5. karl klein

    karl klein Senior Member
    Messages: 557

    my 2500 chevy 97 i have replaced, 2 alternaters, 2 batteries, fuel pump, four wheel drive solenoid, and front steering members. i think the best thing to do is look at every thing extremely closely for any signs of wear and replace if neccasary. the worst thing is changing apart at 1:00 in the morning laying in a pile of snow when it is 0 degrees outside.
     
  6. Bchlawns

    Bchlawns Senior Member
    from Ohio
    Messages: 147

    I want to get started with plowing, not to make tons of money, but you guys are making me think not too, lol. I dont know what to do. Ne advice?
    Thanks
    Bchlawns
     
  7. DavidJ01

    DavidJ01 Junior Member
    Messages: 9

    Thanks for the input guys, it sounds like I may of been reading to much into potential damage. I'll be looking into the Timbrens, but for now I'm comfortable with preventive maintenance and keeping the transmission temps in check.

    David...
     
  8. ratlover

    ratlover PlowSite.com Addict
    from IL
    Messages: 1,325

    I disagree, Timbrens may help a bit because they will keep your driveline agles closer to stock and take a a bit of abuse off of the springs.

    Plowing in LOW sucks but sometimes depending on the vehical and snow it will help the trany live.

    Bchlawns> Buy a Chevy and dont worry;) J/K, everything breaks, preventive matinance is the key and not exceeding the capabilities of the peice of equipment.

    And more about plowing technique, try to avoid backing as much as possible. First off, you cant push snow in reverse so you arnt making money. Second its harder on the trany for 2 reasons, the first is the obvious added wear(marginal I will give you) but the less obvious is when you are 1/2 tired and not quite paying attention you will put it in drive before you come to a complete stop(this is bad ) And its more dangerous driving in reverse......Try to go forward as much as possible!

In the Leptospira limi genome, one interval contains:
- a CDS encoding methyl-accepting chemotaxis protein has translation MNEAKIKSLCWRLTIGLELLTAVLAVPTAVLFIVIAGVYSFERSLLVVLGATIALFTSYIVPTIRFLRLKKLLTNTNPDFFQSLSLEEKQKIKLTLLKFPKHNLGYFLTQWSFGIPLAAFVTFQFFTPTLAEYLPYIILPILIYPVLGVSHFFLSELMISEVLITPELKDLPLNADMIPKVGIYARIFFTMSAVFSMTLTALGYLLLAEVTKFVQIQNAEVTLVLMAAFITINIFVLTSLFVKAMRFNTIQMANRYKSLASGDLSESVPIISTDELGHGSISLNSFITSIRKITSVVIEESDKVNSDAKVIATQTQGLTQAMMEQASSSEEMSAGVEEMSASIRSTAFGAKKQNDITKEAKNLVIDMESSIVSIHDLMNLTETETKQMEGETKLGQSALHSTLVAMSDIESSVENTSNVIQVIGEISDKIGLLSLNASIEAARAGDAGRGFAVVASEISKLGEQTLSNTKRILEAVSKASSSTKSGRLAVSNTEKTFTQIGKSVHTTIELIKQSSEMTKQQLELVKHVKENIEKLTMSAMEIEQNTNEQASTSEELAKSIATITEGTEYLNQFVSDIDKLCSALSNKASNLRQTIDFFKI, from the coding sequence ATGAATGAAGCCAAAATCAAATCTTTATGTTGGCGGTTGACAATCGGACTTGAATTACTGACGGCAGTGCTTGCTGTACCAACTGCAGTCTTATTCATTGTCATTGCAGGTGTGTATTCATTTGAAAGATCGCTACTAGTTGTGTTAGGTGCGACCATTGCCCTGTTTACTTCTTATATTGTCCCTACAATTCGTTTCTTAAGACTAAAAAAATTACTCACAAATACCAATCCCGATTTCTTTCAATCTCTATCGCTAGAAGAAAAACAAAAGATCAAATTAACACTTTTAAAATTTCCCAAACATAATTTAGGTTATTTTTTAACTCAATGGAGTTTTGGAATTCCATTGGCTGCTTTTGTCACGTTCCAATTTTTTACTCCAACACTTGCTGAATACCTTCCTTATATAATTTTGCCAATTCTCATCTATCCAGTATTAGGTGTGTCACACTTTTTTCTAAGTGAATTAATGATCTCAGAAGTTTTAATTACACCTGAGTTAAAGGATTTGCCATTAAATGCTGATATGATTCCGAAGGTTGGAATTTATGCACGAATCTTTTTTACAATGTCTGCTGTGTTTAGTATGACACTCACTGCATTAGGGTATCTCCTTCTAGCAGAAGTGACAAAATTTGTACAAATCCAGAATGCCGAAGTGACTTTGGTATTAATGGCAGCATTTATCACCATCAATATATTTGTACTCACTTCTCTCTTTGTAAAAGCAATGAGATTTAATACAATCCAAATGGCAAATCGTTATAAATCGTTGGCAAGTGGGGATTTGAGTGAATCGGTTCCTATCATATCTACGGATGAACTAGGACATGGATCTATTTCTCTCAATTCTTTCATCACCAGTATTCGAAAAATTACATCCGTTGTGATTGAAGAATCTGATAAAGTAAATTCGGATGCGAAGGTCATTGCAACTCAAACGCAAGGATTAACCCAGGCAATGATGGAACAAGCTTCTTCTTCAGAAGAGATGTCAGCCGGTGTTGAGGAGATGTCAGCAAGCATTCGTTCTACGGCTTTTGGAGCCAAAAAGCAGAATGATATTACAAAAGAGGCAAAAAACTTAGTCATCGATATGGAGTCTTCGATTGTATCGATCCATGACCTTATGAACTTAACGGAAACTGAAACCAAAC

Also, I really try to limit my stacking at all costs. Its like backing, sometimes you have to do it but I try not to stack with my truck.
    And another tid bit.....using a little speed can be easier on a truck than going slow. When you use a bit of speed it will cast the windrow out a ways and roll the snow as aposed to turning your truck into a bulldozer. Trust me, do worry about going fast and hurting your truck. Go as fast as you can for the conditions. I dont mean go 40mph through a lot youve never seen before and weaving in and out of mall trafic. But if you know the lot and its obsticals and the traffic/the rest of the conditions makes it safe to do so then you can pick up the speed.
     
  9. wfd44

    wfd44 Senior Member
    from Maine
    Messages: 369

    True, timbrens may help with CV joints, springs and maybe shocks. However they won't change the amount of stress (weight) placed on the ball joints, control arm bushings, wheel bearings, and tie rod ends which was my main point in reference to front end parts.
     
  10. ratlover

    ratlover PlowSite.com Addict
    from IL
    Messages: 1,325

    yeppers, I agree :)
     
  11. DavidJ01

    DavidJ01 Junior Member
    Messages: 9

    ratlover,

    Great comments on the techniques, thanks...

    David...
     
  12. Bchlawns

    Bchlawns Senior Member
    from Ohio
    Messages: 147

    on a new truck, would u recomend timbrens
    Thanks